Torn Labrum - biodegradable sutchers?

Hi All,
I have been diagnosed with a torn labrum and I have seen a specialist who suggested an operation to place an anchor in the bone and reattach the ligament with a suture. There is a possibility of a biodegradable anchor, but according to the specialist the suture won’t biodegrade. The surgeon just said biodegradable suture generally don’t have the strength required. I’m told the labrum normally retains full strength after 6 months.

The physio told me about a couple of patients who are thin (like me) who hate the feeling of the suture and as it isn’t needed after 6 months have an operation to have it removed, which is purely for the patient comfort, it doesn’t medically need to come out.

I feel I may be in this category of patient mentioned above and am concerned to undertake surgery which may also need surgery 6 months later.

If everything could biodegrade that would be ideal.

My question is, are biodegradable suture used ever to hold ligaments similar to this and are there surgeons out there which would do this style of operation. If not, if anyone is in the medical research field who would know about advancement in suture technology, and is it worth waiting 5 or 10 years etc as I’m told this isn’t urgent surgery, can be done anytime. Pain can be reduced with specific exercises. I’d rather have it done right then done quickly.


  • So you don’t know if you will even notice the feeling, but you are worried about just in case?

    • Yeah.

  • +1

    What the specialist is suggesting is likely an extracapsular repair using a thick, non-absorbable nylon implant with a toggle to stabilise the joint. It's typically very well-tolerated. If you're unhappy, the implant removal is much simpler than putting it in because you won't need bone tunnels drilled.

    My question is, are biodegradable sutchers used ever to hold ligaments similar to this

    Not really. Absorbable sutures typically resorb within weeks, not months-years, don't have the tensile strength, and actually have much more tissue reaction than nylon.

    If not, if anyone is in the medical research field who would know about advancement in sutcher technology, and is it worth waiting 5 or 10 years etc as I’m told this isn’t urgent surgery, can be done anytime.

    Not as far as I'm aware, but this is a question for your surgeon, not Ozbargain.

    • -1

      Thanks for the info!
      The problem I find with some surgeons is they tend to be very set in their ways and won’t suggest alternatives, such as go to xyz surgeon they do this etc.
      I’ve had things in the past where I’m told its the only way and then from a chance encounter I learn there is another way etc.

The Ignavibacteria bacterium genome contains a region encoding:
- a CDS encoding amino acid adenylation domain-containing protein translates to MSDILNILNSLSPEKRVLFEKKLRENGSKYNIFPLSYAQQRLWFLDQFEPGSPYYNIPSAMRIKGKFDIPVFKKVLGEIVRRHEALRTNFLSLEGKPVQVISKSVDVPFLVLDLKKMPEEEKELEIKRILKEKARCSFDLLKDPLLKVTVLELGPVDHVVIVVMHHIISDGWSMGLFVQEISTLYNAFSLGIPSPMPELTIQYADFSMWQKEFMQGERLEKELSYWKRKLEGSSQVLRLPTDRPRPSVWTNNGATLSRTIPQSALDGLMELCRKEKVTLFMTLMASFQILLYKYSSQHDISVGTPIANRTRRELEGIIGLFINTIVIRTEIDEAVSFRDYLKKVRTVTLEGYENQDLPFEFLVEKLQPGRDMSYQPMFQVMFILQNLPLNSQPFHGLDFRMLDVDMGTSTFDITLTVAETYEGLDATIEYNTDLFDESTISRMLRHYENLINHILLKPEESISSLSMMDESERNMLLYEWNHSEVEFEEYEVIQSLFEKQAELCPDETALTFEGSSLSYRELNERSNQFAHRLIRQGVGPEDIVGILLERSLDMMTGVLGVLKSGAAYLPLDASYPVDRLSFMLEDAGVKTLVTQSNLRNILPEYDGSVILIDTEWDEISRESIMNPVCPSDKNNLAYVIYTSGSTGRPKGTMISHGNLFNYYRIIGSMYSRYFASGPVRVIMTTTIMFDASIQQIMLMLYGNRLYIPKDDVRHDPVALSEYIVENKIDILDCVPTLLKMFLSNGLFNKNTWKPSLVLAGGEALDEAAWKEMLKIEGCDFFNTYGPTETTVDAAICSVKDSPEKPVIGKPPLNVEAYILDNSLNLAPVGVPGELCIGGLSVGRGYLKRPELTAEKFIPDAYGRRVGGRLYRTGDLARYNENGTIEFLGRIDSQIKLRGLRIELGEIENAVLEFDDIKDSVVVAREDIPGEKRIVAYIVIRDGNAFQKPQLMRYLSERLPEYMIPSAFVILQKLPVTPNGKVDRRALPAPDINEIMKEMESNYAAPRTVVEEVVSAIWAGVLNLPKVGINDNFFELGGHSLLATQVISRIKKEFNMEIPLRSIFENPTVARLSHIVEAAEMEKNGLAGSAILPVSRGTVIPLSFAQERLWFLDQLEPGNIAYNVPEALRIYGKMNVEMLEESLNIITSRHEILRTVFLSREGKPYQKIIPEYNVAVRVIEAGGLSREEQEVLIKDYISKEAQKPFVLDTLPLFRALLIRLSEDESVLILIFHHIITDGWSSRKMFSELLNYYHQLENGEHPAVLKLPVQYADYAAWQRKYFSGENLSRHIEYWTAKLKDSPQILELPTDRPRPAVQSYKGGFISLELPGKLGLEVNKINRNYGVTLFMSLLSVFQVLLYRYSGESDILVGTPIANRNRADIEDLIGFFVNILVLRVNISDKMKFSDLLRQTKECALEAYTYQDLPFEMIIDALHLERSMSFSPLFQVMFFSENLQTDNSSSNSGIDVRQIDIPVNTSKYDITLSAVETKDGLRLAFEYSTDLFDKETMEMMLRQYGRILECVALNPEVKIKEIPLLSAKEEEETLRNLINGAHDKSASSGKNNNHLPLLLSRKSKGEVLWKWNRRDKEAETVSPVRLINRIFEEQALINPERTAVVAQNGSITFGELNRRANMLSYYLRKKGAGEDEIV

• You could always DIY if you're not happy with what qualified surgeons recommend

  • +4

    No wonder people are taking horse medicine if someone talks to a surgeon then comes to find out what OzBargain thinks.

    If you're not happy, get a second opinion from another medical professional. Not the internet.

    • +1

      I guess it can’t do any harm, it can be difficult to find a good surgeon without word of mouth.

      I asked the GP once if they could recommend a good surgeon so they googled it and said here is a surgeon with good reviews. Another time I asked them a medical question they didn’t know and they were reading a wikipedia article…..gotta stop going to myhealth branded surgeries. Maybe I should make a new page, how do I find a good GP lol.

      • +1

        it can be difficult to find a good surgeon without word of mouth.

        What kind of horse dewormer are you smoking?

        The absolute vast majority of people do not have any frequent experience with surgeons to have any worthwhile recommendations.

        Listen to the surgeon, with their many years of study and experience they know better than a bunch of arm chair experts.

  • Yes, in the future we can grow arms to transplant on your torso, just hold out OP

  • +1

    The labrum isn't a ligament. I'm not sure it would be as uncomfortable as you're imaging it would be?

    • Yeah I’m not sure, just the physio said some people hate it.

  • Are we talking about sutures or something else?

    • The surgeon just referred to it as a suture which is wrapped around the labrum and anchored to the bone, to hold it in place.

  • +1

    I'm really fascinated by your constant use of "sutcher" when the spellcheck'll tell you it's wrong and a quick google search will tell you there's no such thing and the first thing that comes up is suture……

  • I have no clue except to say seek a second opinion. You can even ask your specialist if they recommend anyone. A good doctor will always be happy to help you get a second opinion.

  • My question would be: Who would you trust more? The surgeon performing the surgery who knows the implants & where he/she's putting them, or the physio who may or may not know where exactly the suture is being placed? There are may varieties of torn labrum, & many different ways to place anchors & sutures, & many different materials to make these out of. Your description of the specialist's description sounds like one fairly standard practice, but I've never heard of a patient having a labral suture removed for discomfort before as the physio is describing. Maybe you should ask your specialist that specific question, or seek another opinion?

    • It isn't really a case of who do I trust more, it's just about getting different opinions from different people.
      I did ask the surgeon that after speaking to the physio and they just gave me a generic answer saying that some people find it uncomfortable and have surgery to remove it.

  • Hey can I ask if you have private health insurance or not?

    • Yeah, I do.